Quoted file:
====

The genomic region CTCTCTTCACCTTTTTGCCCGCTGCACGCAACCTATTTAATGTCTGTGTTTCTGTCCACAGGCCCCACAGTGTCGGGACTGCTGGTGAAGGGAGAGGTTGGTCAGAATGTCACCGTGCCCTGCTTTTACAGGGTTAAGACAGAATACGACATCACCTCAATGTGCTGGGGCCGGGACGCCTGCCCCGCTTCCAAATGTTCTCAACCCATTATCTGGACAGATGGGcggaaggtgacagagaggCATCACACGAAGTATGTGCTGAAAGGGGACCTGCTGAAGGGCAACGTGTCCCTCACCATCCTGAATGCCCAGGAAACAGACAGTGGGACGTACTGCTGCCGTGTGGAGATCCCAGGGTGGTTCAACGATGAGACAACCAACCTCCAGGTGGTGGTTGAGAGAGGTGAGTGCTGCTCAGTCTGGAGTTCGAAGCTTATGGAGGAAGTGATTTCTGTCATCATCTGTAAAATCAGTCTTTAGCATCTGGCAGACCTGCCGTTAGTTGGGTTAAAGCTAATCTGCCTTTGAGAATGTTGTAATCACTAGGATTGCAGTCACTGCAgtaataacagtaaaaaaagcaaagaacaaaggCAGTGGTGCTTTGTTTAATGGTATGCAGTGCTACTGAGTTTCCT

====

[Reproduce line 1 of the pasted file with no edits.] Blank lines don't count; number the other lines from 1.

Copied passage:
The genomic region CTCTCTTCACCTTTTTGCCCGCTGCACGCAACCTATTTAATGTCTGTGTTTCTGTCCACAGGCCCCACAGTGTCGGGACTGCTGGTGAAGGGAGAGGTTGGTCAGAATGTCACCGTGCCCTGCTTTTACAGGGTTAAGACAGAATACGACATCACCTCAATGTGCTGGGGCCGGGACGCCTGCCCCGCTTCCAAATGTTCTCAACCCATTATCTGGACAGATGGGcggaaggtgacagagaggCATCACACGAAGTATGTGCTGAAAGGGGACCTGCTGAAGGGCAACGTGTCCCTCACCATCCTGAATGCCCAGGAAACAGACAGTGGGACGTACTGCTGCCGTGTGGAGATCCCAGGGTGGTTCAACGATGAGACAACCAACCTCCAGGTGGTGGTTGAGAGAGGTGAGTGCTGCTCAGTCTGGAGTTCGAAGCTTATGGAGGAAGTGATTTCTGTCATCATCTGTAAAATCAGTCTTTAGCATCTGGCAGACCTGCCGTTAGTTGGGTTAAAGCTAATCTGCCTTTGAGAATGTTGTAATCACTAGGATTGCAGTCACTGCAgtaataacagtaaaaaaagcaaagaacaaaggCAGTGGTGCTTTGTTTAATGGTATGCAGTGCTACTGAGTTTCCT